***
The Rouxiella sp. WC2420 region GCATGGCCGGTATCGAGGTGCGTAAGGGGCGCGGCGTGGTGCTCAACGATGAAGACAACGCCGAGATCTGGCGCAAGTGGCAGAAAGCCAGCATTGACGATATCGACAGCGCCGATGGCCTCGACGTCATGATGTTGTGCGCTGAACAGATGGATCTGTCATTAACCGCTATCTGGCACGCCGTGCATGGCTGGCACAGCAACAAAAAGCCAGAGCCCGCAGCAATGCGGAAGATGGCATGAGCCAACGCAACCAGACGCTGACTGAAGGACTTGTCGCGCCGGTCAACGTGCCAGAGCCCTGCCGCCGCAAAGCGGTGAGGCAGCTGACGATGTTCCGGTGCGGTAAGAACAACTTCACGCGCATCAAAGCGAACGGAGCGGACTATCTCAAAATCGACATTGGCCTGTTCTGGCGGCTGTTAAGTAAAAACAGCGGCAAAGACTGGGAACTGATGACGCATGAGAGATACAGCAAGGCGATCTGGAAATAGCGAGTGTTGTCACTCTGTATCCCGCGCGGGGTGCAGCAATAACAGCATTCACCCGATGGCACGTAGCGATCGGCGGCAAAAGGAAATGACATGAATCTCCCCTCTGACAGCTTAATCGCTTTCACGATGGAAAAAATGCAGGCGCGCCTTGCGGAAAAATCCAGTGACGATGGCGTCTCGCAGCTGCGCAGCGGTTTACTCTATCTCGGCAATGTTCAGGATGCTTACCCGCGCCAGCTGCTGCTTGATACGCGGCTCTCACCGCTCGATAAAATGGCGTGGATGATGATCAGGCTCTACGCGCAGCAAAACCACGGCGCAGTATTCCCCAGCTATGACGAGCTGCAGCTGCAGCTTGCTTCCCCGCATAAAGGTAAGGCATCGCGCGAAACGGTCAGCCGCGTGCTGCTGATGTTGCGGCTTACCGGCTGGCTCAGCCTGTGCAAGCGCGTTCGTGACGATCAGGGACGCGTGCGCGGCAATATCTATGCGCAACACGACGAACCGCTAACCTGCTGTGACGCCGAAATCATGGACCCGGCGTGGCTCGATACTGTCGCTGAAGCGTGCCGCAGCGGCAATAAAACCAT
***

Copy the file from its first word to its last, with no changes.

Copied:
The Rouxiella sp. WC2420 region GCATGGCCGGTATCGAGGTGCGTAAGGGGCGCGGCGTGGTGCTCAACGATGAAGACAACGCCGAGATCTGGCGCAAGTGGCAGAAAGCCAGCATTGACGATATCGACAGCGCCGATGGCCTCGACGTCATGATGTTGTGCGCTGAACAGATGGATCTGTCATTAACCGCTATCTGGCACGCCGTGCATGGCTGGCACAGCAACAAAAAGCCAGAGCCCGCAGCAATGCGGAAGATGGCATGAGCCAACGCAACCAGACGCTGACTGAAGGACTTGTCGCGCCGGTCAACGTGCCAGAGCCCTGCCGCCGCAAAGCGGTGAGGCAGCTGACGATGTTCCGGTGCGGTAAGAACAACTTCACGCGCATCAAAGCGAACGGAGCGGACTATCTCAAAATCGACATTGGCCTGTTCTGGCGGCTGTTAAGTAAAAACAGCGGCAAAGACTGGGAACTGATGACGCATGAGAGATACAGCAAGGCGATCTGGAAATAGCGAGTGTTGTCACTCTGTATCCCGCGCGGGGTGCAGCAATAACAGCATTCACCCGATGGCACGTAGCGATCGGCGGCAAAAGGAAATGACATGAATCTCCCCTCTGACAGCTTAATCGCTTTCACGATGGAAAAAATGCAGGCGCGCCTTGCGGAAAAATCCAGTGACGATGGCGTCTCGCAGCTGCGCAGCGGTTTACTCTATCTCGGCAATGTTCAGGATGCTTACCCGCGCCAGCTGCTGCTTGATACGCGGCTCTCACCGCTCGATAAAATGGCGTGGATGATGATCAGGCTCTACGCGCAGCAAAACCACGGCGCAGTATTCCCCAGCTATGACGAGCTGCAGCTGCAGCTTGCTTCCCCGCATAAAGGTAAGGCATCGCGCGAAACGGTCAGCCGCGTGCTGCTGATGTTGCGGCTTACCGGCTGGCTCAGCCTGTGCAAGCGCGTTCGTGACGATCAGGGACGCGTGCGCGGCAATATCTATGCGCAACACGACGAACCGCTAACCTGCTGTGACGCCGAAATCATGGACCCGGCGTGGCTCGATACTGTCGCTGAAGCGTGCCGCAGCGGCAATAAAACCAT